On June 28, Ontario transport minister, Steven Del Duca, announced that all new drivers wishing to take the province’s tractor-trailer (Class A) road test will first be required to successfully complete a mandatory entry-level training (MELT) course through an approved training provider. This is a big deal. It’s a game-changer. The days of being able to walk in off the street and take the tractor-trailer test with no training whatsoever are over in Ontario.
The rule will take effect July 1, 2017 to provide a one-year phase-in designed to tie up some loose ends and allow the training schools (and everyone else) to get up to speed.
We believe MELT is an important safety measure. It will also help ensure carriers will have an adequate supply of consistently trained, quality new drivers in the future. For a long time, carriers have been concerned over the lack of consistency in the basic level of competency exhibited by recently licensed Class A drivers. There are good schools producing good new drivers, but at the other end of the spectrum there are the licence mills.
Just because a new driver holds a Class A licence is not a sufficient indicator that he or she has attained even the basic skills a carrier can then nurture over time into a professional driver. As part of the MELT process, the Class A test itself will be enhanced to bring it more in line with the new standard.
While it might seem counterintuitive to raise the bar on driver training and licensing at a time when carriers are grappling with a long-term, chronic driver shortage, MELT will in our view eventually help the industry to attract more, better qualified people to the occupation.
The CTA Blue Ribbon Task Force on the Driver Shortage, the Conference Board of Canada, and just about everyone else in the industry, has identified the classification of tractor-trailer driving as a low-skill occupation as a barrier to attracting people to the job. MELT is an essential step in changing that. For the first time in a few generations, more and more kids coming out of high school and university as well as the precariously employed, are looking to the trades for long-term, gainful employment. But, truck driving is not considered a trade. Too often it’s considered the job of last resort.
Before we can change that, the occupation must take on more of the attributes of other trades. That’s where MELT comes in. It’s hard to argue the occupation should be treated like other trades in the absence of any form of mandatory training. At the time of this writing, details of the new minimum training standard were yet to be released. However, having worked, along with others, assisting MTO with the development of the standard, we have a pretty good idea what it will look like. It will reflect the entry-level portion of the National Occupational Standard developed by Trucking HR Canada and the Canadian Trucking Alliance which itself was the subject of extensive consultation with industry.
The new standard will be more observable and measurable, providing more guidance to the trainers. It will require a minimum of 103.5 hours of training (115.5 hours if the MTO air brake course is included) and apply to private career colleges, community colleges and regulated authorities under the MTO Driver Certification Program, thus increasing consistency. It will force the licensing mills to either bring their training up to standard or exit the industry.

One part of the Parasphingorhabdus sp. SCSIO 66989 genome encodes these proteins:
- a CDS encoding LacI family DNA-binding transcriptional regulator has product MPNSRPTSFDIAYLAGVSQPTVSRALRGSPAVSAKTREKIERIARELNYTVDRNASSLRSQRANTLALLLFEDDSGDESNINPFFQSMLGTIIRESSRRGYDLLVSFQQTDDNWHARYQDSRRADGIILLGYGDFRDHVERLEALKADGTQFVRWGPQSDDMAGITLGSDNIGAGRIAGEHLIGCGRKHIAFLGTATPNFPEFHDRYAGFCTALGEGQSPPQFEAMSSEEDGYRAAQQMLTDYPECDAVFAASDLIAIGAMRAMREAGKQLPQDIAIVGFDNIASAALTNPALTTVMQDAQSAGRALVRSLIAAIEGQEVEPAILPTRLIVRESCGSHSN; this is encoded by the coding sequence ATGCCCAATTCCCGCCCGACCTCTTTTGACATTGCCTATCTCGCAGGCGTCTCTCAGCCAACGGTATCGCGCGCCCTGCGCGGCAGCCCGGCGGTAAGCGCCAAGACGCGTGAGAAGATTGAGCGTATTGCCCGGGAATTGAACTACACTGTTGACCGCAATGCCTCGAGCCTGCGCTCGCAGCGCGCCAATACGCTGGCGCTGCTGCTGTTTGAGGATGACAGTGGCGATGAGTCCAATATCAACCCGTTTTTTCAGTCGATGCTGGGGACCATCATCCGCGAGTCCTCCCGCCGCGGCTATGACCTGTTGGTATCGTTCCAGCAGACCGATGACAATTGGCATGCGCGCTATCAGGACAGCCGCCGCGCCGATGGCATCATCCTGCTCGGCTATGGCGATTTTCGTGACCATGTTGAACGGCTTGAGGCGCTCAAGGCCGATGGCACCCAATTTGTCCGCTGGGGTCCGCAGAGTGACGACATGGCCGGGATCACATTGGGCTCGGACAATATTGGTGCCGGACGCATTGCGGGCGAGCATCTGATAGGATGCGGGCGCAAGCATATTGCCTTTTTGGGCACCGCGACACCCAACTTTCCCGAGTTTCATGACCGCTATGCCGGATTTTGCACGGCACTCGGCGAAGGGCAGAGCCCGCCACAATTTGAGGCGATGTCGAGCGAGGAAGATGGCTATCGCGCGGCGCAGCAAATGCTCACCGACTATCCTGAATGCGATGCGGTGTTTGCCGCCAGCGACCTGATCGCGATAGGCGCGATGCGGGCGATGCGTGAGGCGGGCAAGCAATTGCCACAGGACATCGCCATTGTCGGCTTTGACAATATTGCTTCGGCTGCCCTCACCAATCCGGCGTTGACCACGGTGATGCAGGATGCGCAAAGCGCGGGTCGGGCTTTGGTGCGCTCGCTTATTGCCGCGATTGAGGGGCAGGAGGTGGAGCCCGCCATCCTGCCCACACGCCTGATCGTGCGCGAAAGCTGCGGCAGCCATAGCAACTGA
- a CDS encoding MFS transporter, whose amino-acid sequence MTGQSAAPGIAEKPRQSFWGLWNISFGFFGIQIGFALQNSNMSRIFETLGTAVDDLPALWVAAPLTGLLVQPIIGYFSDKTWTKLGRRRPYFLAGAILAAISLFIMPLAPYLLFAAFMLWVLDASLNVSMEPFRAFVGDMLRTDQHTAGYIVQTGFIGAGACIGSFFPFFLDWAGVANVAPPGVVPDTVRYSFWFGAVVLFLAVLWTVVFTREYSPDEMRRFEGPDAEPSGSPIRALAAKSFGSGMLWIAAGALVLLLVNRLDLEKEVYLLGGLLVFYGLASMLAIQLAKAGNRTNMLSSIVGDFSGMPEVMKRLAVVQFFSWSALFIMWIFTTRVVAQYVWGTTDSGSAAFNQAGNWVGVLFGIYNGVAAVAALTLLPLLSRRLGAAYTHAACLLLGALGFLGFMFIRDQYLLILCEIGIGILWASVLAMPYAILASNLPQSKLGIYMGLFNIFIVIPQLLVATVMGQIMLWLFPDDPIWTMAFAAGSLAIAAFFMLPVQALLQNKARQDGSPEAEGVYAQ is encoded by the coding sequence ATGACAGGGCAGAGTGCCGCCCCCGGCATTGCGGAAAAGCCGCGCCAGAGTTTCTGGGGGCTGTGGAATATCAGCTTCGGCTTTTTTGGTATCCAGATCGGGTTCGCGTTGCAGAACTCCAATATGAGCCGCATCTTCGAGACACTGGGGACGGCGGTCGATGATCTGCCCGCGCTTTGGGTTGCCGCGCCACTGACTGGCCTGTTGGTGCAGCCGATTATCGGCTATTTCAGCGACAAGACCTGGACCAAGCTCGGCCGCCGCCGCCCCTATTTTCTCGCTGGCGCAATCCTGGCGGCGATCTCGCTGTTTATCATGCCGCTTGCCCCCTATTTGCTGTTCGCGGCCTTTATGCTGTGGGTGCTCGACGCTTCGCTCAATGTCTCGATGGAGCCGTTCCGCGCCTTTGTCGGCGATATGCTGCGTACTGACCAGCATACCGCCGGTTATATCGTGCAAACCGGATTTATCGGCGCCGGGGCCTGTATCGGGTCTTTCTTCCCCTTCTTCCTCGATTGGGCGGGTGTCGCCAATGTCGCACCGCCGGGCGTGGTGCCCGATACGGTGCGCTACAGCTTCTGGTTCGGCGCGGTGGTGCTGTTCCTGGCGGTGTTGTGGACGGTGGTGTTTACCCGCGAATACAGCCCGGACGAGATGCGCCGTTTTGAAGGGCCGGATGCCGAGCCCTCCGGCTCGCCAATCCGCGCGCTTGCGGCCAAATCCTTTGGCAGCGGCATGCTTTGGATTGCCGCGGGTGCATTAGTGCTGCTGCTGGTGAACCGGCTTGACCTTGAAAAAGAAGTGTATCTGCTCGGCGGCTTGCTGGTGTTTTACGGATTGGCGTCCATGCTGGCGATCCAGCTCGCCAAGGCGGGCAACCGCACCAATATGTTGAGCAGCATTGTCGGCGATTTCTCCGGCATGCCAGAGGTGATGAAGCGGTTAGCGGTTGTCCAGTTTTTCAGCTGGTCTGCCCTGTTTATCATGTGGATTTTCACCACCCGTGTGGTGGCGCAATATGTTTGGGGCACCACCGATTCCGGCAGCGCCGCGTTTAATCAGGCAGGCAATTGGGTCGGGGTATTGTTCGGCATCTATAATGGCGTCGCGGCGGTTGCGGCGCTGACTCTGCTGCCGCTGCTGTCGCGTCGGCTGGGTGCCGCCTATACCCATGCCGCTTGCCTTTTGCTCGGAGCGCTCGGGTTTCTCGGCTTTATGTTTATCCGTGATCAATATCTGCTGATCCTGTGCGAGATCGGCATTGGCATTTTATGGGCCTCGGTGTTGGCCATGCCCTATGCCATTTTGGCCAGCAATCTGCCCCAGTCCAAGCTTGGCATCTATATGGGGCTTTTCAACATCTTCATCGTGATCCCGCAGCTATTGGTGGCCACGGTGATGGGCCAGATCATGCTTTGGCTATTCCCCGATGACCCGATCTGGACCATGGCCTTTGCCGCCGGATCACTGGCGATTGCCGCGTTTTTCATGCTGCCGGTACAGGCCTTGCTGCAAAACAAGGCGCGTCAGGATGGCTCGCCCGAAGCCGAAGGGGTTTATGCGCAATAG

There are some issues to be worked out over the next year (ie., licence shopping, student funding and instructor qualifications). I am confident they will be resolved. In addition, work is underway with the Ontario College of Trades to bring the Ontario apprenticeship program in line with the new standard.
There is an old saying that victory has a thousand fathers. That is true in this case. But there are a lot of people who deserve credit. I’ll start with the OTA members and Board of Directors who, despite the risks and inevitable pushback that comes with being a true agent of change, provided the vision and direction and who continue to seek solutions leading to an even better industry for the future.
The minister and his staff provided the political leadership, support and commitment that is essential to getting things done. The folks from MTO’s road user safety branch worked tirelessly and are great partners. Credit to Trucking HR Canada and its national working group whose National Occupational Standard is the foundation for the new training standard. The carriers, insurance companies and safety groups who made up the OTA MELT/DCP working group brought the real world to the discussions. And, the OTA staff (you know who you are), distinguished themselves once again.
Previous efforts to establish new training standards often ended up with a product that did not have the endorsement or acceptance of the industry, especially from the carriers who are responsible for the safety of their fleets. It was imperative this time that the carriers and the many other stakeholders and partners – truck insurers, driver representatives, public and private training schools, enforcement agencies, shippers and safety advocates – were heard, if the standard is to have credibility. Given the broad level of input the new standard enjoys a level of support that was absent in the past.
Ontario is the first jurisdiction in Canada to take this step. We are hopeful others will follow. More Canadian jurisdictions are showing interest in what Ontario is doing. In the US, the FMCSA is developing its approach. The prospects of MELT expanding across the continent are good. It makes sense.
David Bradley is CEO of the Canadian Trucking Alliance and the Ontario Trucking Association.
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